In addition, you can always choose to shorten your repayment term. This method increases your monthly payment, but puts you on track to pay off your debt faster — while reducing the amount of time for interest costs to accrue.
Get One Easy Payment
Did you take out more than just one student loan? Or maybe you have a mix of both federal and private student loans? Juggling multiple loans, monthly payments, and due dates can be confusing.
Refinancing can help streamline things for you by consolidating your student loans together. After refinancing, you will have just one loan to manage through one lender, and one easy monthly payment going forward.
Lose Access to Income-Driven Repayment Plans
Income-driven repayment (IDR) plans extend your repayment term and cap your monthly payments at a percentage of your discretionary income — dramatically reducing your payments. However, once you refinance your loans, you can no longer qualify for IDR plans.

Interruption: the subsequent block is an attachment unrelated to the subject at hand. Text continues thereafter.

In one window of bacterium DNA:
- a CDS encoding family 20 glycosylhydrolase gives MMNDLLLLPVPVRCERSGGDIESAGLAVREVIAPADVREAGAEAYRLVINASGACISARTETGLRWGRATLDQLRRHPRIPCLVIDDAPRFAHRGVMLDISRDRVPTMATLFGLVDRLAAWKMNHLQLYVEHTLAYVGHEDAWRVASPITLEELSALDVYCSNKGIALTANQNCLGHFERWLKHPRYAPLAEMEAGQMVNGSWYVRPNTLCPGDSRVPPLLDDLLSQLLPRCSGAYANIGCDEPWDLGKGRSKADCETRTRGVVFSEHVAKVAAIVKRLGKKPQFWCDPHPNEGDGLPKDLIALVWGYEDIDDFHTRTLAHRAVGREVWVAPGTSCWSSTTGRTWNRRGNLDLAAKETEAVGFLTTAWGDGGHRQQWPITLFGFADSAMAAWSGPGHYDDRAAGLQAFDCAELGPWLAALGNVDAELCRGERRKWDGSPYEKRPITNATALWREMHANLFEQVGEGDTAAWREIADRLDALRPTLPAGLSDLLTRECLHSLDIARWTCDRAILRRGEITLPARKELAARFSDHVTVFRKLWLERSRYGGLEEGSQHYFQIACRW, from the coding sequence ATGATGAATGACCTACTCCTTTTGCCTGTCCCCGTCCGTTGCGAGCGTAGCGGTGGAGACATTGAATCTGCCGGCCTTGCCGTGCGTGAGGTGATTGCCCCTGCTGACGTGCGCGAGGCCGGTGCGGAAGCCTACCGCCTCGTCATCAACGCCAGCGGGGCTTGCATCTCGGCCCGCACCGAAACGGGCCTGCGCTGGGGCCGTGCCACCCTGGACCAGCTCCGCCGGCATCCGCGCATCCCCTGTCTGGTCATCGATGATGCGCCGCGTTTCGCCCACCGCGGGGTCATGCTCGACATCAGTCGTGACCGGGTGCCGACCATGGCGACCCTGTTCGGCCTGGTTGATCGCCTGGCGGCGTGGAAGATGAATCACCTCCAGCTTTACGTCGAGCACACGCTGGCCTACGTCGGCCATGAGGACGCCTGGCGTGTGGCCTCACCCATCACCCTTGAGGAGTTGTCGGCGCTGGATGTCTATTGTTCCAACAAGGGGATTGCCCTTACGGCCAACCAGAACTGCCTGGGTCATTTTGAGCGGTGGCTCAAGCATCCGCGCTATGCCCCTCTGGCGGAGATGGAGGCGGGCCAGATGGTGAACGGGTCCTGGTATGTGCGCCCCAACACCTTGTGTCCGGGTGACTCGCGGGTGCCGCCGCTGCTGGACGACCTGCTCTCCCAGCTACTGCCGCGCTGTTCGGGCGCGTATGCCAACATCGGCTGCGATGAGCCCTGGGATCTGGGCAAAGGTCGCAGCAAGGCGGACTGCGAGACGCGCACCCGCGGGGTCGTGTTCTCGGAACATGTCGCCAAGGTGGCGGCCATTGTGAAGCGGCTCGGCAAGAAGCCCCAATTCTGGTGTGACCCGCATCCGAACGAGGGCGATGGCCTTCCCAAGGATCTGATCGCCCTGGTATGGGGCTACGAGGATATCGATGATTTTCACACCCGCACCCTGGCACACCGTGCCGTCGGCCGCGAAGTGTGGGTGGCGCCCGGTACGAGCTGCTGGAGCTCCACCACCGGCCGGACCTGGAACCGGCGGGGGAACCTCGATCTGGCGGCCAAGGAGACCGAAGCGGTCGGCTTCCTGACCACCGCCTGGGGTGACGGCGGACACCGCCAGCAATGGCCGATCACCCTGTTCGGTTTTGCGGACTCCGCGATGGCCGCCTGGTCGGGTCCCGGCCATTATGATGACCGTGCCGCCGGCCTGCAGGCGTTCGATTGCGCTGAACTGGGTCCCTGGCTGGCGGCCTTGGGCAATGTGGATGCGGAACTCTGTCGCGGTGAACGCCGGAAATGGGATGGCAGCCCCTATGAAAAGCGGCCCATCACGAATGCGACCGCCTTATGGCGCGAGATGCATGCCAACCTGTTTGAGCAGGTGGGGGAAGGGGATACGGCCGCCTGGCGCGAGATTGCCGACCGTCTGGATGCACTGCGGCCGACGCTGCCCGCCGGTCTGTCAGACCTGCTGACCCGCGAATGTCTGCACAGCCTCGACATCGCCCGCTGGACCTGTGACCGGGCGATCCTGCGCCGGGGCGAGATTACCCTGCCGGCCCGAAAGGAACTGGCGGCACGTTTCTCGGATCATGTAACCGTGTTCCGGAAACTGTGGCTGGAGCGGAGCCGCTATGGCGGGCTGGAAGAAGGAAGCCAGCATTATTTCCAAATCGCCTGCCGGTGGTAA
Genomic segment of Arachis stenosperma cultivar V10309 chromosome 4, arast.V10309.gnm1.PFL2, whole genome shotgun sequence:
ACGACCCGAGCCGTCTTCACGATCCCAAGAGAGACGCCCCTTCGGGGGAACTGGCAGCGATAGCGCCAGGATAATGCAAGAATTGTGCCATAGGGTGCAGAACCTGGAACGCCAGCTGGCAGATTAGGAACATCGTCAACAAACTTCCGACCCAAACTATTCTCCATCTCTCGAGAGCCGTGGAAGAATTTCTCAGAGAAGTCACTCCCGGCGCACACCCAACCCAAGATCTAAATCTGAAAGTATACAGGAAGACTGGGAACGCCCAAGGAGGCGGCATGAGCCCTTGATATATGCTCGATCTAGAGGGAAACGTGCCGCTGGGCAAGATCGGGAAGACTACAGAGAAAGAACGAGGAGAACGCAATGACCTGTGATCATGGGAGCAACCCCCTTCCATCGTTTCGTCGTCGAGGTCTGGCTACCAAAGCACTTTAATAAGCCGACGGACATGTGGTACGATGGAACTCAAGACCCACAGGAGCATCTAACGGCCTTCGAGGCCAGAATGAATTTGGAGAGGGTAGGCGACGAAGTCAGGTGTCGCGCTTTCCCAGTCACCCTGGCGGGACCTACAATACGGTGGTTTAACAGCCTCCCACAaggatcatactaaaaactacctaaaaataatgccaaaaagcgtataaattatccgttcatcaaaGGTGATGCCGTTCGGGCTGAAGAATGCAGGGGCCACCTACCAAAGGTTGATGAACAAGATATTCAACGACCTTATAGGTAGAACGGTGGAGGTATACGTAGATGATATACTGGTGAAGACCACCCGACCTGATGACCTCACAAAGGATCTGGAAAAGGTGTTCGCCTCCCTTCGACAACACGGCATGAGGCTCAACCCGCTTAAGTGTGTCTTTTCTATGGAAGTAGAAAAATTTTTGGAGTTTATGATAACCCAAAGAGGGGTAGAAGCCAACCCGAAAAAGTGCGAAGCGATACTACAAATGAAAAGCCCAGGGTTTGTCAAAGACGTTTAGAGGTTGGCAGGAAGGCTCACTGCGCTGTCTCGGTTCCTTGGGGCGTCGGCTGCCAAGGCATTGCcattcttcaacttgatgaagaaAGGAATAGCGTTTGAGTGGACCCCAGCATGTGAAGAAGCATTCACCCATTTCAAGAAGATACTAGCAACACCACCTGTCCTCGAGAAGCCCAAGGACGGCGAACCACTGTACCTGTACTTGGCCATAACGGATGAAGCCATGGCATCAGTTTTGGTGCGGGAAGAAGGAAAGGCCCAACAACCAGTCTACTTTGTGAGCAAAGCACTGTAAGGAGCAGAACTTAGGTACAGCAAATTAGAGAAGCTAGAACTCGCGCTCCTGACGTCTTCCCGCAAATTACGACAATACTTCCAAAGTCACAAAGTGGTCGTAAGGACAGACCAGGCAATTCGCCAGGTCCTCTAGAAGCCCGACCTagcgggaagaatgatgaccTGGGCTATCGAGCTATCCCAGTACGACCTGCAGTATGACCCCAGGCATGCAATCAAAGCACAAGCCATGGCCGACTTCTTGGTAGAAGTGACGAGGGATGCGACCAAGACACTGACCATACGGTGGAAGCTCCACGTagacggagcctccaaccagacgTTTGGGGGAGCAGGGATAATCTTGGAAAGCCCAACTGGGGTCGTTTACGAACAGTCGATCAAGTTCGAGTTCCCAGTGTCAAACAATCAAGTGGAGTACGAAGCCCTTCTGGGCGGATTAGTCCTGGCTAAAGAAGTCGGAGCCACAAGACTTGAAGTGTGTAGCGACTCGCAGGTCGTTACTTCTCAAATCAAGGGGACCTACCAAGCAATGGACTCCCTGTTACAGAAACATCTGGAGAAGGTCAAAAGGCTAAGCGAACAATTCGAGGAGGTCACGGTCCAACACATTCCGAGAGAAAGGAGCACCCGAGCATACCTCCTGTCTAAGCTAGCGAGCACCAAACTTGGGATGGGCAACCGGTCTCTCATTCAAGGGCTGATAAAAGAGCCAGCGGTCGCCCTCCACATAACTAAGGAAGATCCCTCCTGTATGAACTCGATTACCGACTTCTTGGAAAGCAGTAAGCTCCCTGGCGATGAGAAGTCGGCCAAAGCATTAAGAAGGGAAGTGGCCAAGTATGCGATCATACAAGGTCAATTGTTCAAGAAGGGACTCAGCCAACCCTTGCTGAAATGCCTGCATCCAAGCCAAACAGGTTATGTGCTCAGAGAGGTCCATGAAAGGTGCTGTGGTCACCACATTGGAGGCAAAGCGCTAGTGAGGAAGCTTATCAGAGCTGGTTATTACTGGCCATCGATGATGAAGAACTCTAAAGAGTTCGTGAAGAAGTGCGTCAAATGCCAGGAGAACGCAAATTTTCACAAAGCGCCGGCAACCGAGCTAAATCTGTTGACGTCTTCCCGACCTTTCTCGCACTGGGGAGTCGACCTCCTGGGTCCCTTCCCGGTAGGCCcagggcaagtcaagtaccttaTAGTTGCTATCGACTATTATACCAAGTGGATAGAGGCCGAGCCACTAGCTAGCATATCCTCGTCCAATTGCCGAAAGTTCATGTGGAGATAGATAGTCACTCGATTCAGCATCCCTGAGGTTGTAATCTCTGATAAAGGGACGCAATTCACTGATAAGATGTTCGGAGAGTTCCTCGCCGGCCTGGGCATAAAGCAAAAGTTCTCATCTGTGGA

If you’re in a low-paying field or your income fluctuates from year-to-year, refinancing may not be a smart option compared to keeping your federal loans with an IDR plan.
Lose Chance to Enter Loans into Deferment or Forbearance
With federal loans, you can enter into deferment or forbearance if you experience a financial hardship like an illness or job loss. Under these programs, you can postpone making payments without entering into default which gives you time to get back on your feet.